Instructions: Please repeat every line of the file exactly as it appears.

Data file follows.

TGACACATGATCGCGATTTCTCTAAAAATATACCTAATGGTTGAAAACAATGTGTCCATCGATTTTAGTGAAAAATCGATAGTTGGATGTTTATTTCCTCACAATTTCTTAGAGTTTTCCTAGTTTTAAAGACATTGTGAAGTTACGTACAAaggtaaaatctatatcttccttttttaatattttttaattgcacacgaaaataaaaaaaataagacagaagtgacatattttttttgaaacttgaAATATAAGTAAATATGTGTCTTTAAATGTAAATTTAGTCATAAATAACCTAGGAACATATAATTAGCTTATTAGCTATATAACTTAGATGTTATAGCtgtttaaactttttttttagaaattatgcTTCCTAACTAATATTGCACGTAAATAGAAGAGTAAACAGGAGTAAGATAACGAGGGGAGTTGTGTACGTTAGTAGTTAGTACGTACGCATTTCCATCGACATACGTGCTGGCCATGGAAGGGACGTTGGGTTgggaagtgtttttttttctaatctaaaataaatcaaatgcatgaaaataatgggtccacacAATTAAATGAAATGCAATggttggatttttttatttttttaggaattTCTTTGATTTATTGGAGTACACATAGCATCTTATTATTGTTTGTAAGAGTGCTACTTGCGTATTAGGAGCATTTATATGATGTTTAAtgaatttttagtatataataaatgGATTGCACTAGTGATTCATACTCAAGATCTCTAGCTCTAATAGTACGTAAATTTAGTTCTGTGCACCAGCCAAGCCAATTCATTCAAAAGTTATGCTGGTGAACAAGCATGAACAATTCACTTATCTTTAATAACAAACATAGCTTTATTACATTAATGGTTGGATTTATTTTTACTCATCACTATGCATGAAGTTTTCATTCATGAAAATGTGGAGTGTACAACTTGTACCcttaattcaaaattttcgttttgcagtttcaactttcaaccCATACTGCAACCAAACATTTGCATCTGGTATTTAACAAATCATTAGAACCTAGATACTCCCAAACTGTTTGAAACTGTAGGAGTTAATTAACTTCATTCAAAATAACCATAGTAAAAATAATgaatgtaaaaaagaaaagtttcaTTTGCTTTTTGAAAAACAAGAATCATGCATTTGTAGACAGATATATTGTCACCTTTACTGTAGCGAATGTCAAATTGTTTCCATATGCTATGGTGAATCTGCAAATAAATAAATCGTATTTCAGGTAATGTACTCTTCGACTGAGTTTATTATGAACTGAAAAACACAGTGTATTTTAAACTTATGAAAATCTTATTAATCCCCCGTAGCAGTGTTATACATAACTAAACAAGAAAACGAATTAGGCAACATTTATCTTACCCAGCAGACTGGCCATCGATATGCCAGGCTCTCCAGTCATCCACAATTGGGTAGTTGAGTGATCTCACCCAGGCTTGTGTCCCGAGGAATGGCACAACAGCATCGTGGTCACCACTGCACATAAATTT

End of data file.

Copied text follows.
TGACACATGATCGCGATTTCTCTAAAAATATACCTAATGGTTGAAAACAATGTGTCCATCGATTTTAGTGAAAAATCGATAGTTGGATGTTTATTTCCTCACAATTTCTTAGAGTTTTCCTAGTTTTAAAGACATTGTGAAGTTACGTACAAaggtaaaatctatatcttccttttttaatattttttaattgcacacgaaaataaaaaaaataagacagaagtgacatattttttttgaaacttgaAATATAAGTAAATATGTGTCTTTAAATGTAAATTTAGTCATAAATAACCTAGGAACATATAATTAGCTTATTAGCTATATAACTTAGATGTTATAGCtgtttaaactttttttttagaaattatgcTTCCTAACTAATATTGCACGTAAATAGAAGAGTAAACAGGAGTAAGATAACGAGGGGAGTTGTGTACGTTAGTAGTTAGTACGTACGCATTTCCATCGACATACGTGCTGGCCATGGAAGGGACGTTGGGTTgggaagtgtttttttttctaatctaaaataaatcaaatgcatgaaaataatgggtccacacAATTAAATGAAATGCAATggttggatttttttatttttttaggaattTCTTTGATTTATTGGAGTACACATAGCATCTTATTATTGTTTGTAAGAGTGCTACTTGCGTATTAGGAGCATTTATATGATGTTTAAtgaatttttagtatataataaatgGATTGCACTAGTGATTCATACTCAAGATCTCTAGCTCTAATAGTACGTAAATTTAGTTCTGTGCACCAGCCAAGCCAATTCATTCAAAAGTTATGCTGGTGAACAAGCATGAACAATTCACTTATCTTTAATAACAAACATAGCTTTATTACATTAATGGTTGGATTTATTTTTACTCATCACTATGCATGAAGTTTTCATTCATGAAAATGTGGAGTGTACAACTTGTACCcttaattcaaaattttcgttttgcagtttcaactttcaaccCATACTGCAACCAAACATTTGCATCTGGTATTTAACAAATCATTAGAACCTAGATACTCCCAAACTGTTTGAAACTGTAGGAGTTAATTAACTTCATTCAAAATAACCATAGTAAAAATAATgaatgtaaaaaagaaaagtttcaTTTGCTTTTTGAAAAACAAGAATCATGCATTTGTAGACAGATATATTGTCACCTTTACTGTAGCGAATGTCAAATTGTTTCCATATGCTATGGTGAATCTGCAAATAAATAAATCGTATTTCAGGTAATGTACTCTTCGACTGAGTTTATTATGAACTGAAAAACACAGTGTATTTTAAACTTATGAAAATCTTATTAATCCCCCGTAGCAGTGTTATACATAACTAAACAAGAAAACGAATTAGGCAACATTTATCTTACCCAGCAGACTGGCCATCGATATGCCAGGCTCTCCAGTCATCCACAATTGGGTAGTTGAGTGATCTCACCCAGGCTTGTGTCCCGAGGAATGGCACAACAGCATCGTGGTCACCACTGCACATAAATTT